From: Stephen J. Entwisle member 120 To: Eileen Cowen, Editor Sent: July 2022 Subject: DNA
I think my own story is now a great illustration of the usefulness of DNA. I received an email last night from FamilyTreeDNA stating that they had now officially placed me as a member of the Lancashire Prescott family, perhaps at or just before my Entwisle brick wall in 1600’s.
I’m learning a lot from the DNA courses, and I’m also in the process of setting up an Entwis(t)le project on FamilyTreeDNA (FTDNA).
Could anyone answer the following questions?
- Who is the earliest Entwis(t)le for whom there is a tree, and available to view (through EFHA or other)?
- How many distinct Entwis(t)le branches are known for which trees exist?
- Is a log available of each (past and present) member’s earliest known ancestor, and is it kept updated?
- Is a log available of member (and non-member) trees on Ancestry, 23&Me etc.?
- Are trees available for ex- and current members if not available on any of the genealogy sites?
- Is a log available of members who have had their DNA tested, which test/s and which site/s (categories will be Y-DNA, X-DNA, mt-DNA, autosomal DNA)?
I’m guessing #6 doesn’t exist……?
Twissle Times, September 2022
YOUR PROJECT NEEDS YOU!
Announcing the Launch of the Entwis(t)le Surname DNA Project!
A surname DNA project is a genetic genealogy project which uses genealogical DNA tests to trace male lineage and focused on the type of DNA known as Y-DNA.
FamilyTreeDNA hosts over 9000 such surname projects, and of all the names typically ssociated with origins in Lancashire, an Entwis(t)le project was, until now, a glaring omission. The project is now launched and open to all variants of our surname.
Y-DNA testing should not be viewed as an unnecessary expense but as a complementary to standard genealogy research i.e., they are dependent on each other in building an accurate lineage. Indeed, I did not fully appreciate the value of a Y-DNA test until my results arrived. Before revealing more, below are answers to some frequent questions on DNA testing.
What Is Y-DNA?
There are four types of DNA test used in genetic genealogical research:
- autosomal (at)DNA
- mitochondrial (mt)DNA
- atDNA is used to match cousins up to 3rd. Great Grandparents i.e., 4th Cousins only. atDNA testing is widely available and is the core type on which sites such as Ancestry and 23&Me are built.
- mtDNA is used to trace a person’s matrilineal ancestry, typically up to 50 generations.
- Y-DNA and X-DNA are the sex chromosomes; females inherit one X chromosome from their mother, and one X chromosome from their father, and are known as ‘XX’, whilst males inherit one X chromosome from their mother and one Y chromosome from their father and are known as ‘XY’ i.e. the Y chromosome is passed from father to son only. Whilst X-DNA testing is of little value alone and rarely used, Y-DNA is invaluable in identifying members of a patrilineal line. If you are female, you can’t take that test yourself as you don’t have an Y chromosome but a male relative such as brother or father can act as substitute.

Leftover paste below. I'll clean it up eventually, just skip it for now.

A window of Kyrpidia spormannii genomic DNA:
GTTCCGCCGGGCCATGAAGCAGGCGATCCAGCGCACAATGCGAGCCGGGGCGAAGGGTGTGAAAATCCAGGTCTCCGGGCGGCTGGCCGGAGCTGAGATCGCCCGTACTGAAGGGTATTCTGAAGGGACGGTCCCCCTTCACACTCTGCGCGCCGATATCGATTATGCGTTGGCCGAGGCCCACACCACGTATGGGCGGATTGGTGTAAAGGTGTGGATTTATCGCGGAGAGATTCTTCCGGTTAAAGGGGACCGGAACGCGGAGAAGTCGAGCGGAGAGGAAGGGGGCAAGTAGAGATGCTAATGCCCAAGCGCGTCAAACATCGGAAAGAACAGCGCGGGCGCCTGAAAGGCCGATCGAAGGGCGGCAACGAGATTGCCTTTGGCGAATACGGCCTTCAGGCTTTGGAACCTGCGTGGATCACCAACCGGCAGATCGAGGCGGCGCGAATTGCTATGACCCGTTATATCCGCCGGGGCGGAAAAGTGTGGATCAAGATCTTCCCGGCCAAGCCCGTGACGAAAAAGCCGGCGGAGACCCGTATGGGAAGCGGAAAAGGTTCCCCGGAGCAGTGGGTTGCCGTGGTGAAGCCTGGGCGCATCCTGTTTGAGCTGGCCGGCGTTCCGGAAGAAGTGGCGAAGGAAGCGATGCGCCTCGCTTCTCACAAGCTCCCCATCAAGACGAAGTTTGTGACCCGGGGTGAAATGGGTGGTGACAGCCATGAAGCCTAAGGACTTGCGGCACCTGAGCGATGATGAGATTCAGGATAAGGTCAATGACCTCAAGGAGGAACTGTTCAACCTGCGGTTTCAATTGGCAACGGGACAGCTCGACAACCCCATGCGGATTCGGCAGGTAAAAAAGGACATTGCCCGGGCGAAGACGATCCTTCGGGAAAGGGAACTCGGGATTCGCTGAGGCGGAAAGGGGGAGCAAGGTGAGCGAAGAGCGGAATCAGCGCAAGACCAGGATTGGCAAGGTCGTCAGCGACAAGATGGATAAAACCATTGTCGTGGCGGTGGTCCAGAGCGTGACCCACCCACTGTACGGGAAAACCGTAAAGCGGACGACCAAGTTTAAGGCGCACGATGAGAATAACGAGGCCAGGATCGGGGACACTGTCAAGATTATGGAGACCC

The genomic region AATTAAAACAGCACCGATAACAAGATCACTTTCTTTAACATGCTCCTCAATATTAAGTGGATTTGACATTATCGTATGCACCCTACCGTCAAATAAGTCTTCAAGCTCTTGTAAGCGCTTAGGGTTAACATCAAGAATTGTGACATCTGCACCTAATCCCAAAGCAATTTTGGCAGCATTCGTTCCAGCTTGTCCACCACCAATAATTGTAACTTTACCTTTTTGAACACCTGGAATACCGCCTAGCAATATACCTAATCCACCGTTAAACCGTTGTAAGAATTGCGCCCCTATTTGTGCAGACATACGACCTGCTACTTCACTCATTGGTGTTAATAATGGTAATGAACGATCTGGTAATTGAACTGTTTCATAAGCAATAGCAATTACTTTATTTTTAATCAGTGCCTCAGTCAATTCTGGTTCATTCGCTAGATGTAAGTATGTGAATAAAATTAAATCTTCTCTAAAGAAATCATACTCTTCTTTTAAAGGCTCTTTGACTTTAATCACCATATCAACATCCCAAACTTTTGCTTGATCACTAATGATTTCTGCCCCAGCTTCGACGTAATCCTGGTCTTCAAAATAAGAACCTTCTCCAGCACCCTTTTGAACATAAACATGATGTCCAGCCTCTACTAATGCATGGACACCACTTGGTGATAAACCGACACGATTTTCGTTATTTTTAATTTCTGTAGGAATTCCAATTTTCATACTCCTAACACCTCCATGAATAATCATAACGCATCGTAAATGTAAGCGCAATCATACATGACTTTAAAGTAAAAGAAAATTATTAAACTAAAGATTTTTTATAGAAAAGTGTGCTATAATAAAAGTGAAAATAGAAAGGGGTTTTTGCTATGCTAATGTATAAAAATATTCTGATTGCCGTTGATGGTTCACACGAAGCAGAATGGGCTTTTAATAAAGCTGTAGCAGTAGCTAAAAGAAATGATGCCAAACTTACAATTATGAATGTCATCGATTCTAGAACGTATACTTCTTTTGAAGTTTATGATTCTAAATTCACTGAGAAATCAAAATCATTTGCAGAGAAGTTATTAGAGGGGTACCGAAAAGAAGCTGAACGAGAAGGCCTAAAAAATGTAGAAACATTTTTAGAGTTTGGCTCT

Who Should Test?
All male members who are descended from an Entwis(t)le male should test their Y-DNA.
Where Should I Test?
For Y-DNA testing the choice is restricted to FTDNA (FamilyTreeDNA) as this is the only DNA testing site that provides the full set of features of use to genealogists, to include DNA matching and family name projects. FTDNA offer three tiers of Y-DNA test: Y-37; Y-111; Big Y-700.
Y-37 is sufficient to confirm whether individuals are from a particular patrilineal line and the recommendation generally given is to commence with a Y-37 test. The cost of an upgrade is, the cost difference between one tier and another so there isn’t usually a cost disbenefit in this approach. However, there are advantages of testing at a higher tier, not least Big Y-700, and it is hoped that some members will undertake this test.
How Do I Test?
Having entered your details on the FTDNA website and paid, the company will send you a pack that includes a receptacle in which to collect your saliva. A pre-paid envelope will also be provided to enable you to post the saliva sample to the company.
When Should I Test?
ASAP! But FTDNA often offers a discount at e.g., Christmas, Thanksgiving etc.
Why Should I Test?
And now my revelation!
Whilst I and other EFHA members have confirmed, from standard genealogy research, that we share common Entwis(t)le ancestors back to late C17, early C18, we had all hit a ‘brick wall’. Perhaps the reason for the brick wall is that my Y-DNA test revealed that we share a common ancestor with the Lancashire Prescott family! So, although we may have been Entwis(t)les biologically from the time of the earliest Entwis(t)les, we later became Prescotts biologically, and it is predicted that this occurred some 13 generations back i.e., in C17. Unsurprisingly, I have now been accepted as a member of the Lancashire Prescott Project at FTDNA, along with another EFHA member, Paul Gleitsmann (Entwisle).
I am, however, the first FTDNA Prescott Project member to test at Big Y-700, but other project members are now testing at Big Y-700, and this should help us identify our MRCA.
Y-DNA testing by male EFHA members will enable us to build the Entwis(t)le family tree, biologically. Provided there are no unexpected events, known as NPEs (non-paternity events) as in my tree, all male Entwis(t)le will be matched at Y-37, as they would all share one common Entwis(t)le ancestor.
Whilst FTDNA Big Y-700 provides significantly more data that would help to refine projected branch points in the Entwis(t)le lineage, a very significant amount of information can be gained from many members testing at just Y-37, and in combination with standard genealogical research, we should be able to significantly strengthen our understanding of our Entwis(t)le family tree.
FTDNA Y-DNA Link:https://www.familytreedna.com/products/y-dna
[Stephen J Entwisle, member120]